"We're expected to forgive the bullies because the authorities are sure they didn't mean it," Emily Gipson says in a YouTube video posted Jan. 22. "Sometimes I wonder how many kids it takes dying to make a difference." The 16-year-old sophomore at Tennessee's Lebanon High School made the video after a classmate's apparent suicide, the AP reports. The video went viral—surpassing 800,000 views—and Gipson has been hit with a two-day suspension. In the video, she says her school is an "emotional prison" and a place "where creativity is put down, where the people who make fun of others never get punished because 'There's no proof,' or 'There's nothing we can do about it,' or, my favorite, 'Kids will be kids.'" Principal Scott Walters says his feelings and those of teachers were hurt by the video, but that's not why Gipson was suspended.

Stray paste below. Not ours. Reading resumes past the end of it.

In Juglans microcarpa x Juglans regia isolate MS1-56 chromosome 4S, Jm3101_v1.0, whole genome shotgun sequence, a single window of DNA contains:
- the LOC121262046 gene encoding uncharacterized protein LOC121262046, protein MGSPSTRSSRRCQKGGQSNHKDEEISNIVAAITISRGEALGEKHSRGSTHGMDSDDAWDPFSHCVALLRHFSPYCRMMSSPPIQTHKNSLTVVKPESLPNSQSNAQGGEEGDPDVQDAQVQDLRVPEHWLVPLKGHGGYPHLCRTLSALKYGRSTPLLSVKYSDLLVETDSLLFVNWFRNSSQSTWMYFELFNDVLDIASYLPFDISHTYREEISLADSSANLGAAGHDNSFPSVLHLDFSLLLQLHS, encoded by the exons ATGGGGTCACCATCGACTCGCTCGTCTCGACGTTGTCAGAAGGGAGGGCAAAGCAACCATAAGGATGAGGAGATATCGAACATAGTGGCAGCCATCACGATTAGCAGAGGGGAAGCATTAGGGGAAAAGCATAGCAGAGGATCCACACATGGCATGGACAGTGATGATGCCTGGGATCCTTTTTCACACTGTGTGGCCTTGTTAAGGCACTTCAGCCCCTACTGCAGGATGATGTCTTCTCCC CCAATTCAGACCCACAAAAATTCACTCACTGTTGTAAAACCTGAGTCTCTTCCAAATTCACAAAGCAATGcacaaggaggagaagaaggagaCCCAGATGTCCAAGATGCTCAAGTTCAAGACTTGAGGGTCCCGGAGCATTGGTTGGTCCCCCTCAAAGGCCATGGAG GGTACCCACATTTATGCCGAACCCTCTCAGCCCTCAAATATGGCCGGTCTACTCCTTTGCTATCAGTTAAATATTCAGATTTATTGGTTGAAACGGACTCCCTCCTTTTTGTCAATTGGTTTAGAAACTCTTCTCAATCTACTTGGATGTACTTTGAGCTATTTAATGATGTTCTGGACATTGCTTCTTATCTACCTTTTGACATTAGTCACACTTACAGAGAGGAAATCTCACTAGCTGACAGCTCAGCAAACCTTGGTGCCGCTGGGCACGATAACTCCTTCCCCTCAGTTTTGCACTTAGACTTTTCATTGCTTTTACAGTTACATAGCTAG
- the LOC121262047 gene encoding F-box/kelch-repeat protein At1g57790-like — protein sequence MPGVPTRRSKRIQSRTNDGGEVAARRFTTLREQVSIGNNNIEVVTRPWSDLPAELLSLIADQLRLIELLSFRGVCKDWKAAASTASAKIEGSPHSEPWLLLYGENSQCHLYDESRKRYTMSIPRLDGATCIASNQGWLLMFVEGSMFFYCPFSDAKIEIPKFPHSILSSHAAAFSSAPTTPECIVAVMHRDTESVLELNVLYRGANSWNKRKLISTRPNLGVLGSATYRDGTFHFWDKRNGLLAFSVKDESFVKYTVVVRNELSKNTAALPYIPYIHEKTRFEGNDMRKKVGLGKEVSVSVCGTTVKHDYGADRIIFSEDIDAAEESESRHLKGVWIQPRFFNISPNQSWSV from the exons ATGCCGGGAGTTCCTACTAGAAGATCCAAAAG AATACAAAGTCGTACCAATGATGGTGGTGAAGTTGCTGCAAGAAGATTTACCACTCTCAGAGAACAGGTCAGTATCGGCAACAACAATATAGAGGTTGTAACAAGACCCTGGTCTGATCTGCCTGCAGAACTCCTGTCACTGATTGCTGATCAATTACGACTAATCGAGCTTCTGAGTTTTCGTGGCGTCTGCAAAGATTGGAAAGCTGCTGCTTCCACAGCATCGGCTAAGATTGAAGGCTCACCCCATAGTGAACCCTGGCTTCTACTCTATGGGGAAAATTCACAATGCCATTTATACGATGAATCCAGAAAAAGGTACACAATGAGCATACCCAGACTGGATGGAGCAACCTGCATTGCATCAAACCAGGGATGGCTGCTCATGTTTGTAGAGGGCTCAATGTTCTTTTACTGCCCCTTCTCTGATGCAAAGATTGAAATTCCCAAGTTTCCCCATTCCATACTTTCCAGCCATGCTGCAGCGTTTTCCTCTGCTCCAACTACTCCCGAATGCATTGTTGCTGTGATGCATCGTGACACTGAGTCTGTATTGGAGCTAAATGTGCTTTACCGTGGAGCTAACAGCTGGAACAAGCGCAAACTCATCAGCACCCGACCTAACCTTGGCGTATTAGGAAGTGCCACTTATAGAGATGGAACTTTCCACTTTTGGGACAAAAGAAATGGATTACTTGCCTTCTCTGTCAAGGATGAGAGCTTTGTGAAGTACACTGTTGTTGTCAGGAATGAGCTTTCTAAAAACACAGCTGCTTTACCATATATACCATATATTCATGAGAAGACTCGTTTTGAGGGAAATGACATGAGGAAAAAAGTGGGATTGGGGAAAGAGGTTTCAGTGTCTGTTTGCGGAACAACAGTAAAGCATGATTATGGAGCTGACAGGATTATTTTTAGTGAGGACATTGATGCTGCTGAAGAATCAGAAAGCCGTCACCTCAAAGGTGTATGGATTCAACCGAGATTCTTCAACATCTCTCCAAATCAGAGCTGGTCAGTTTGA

Gipson says the school administration accused her of "trying to incite violence," but Walters says she was suspended for filming in a classroom after school without the teacher's permission or knowledge, the Tennessean reports. Gipson says she had permission from two coaches, and in a statement quoted by CNN, Wilson County Schools spokesperson Jennifer Johnson confirms that Gipson asked a coach if she could use the classroom only to have the coach later be "mortified by the nature of her message." Johnson adds that it's "patently false" to say Gipson was punished for inciting violence and there's "no evidence whatsoever" that the student who died was bullied, despite the claims of other students. Gipson says she wanted "to be a voice for as many people as possible" and ends the video by imploring others "do not be the bully ... do not be the one that takes their own life." (Read more bullying stories.)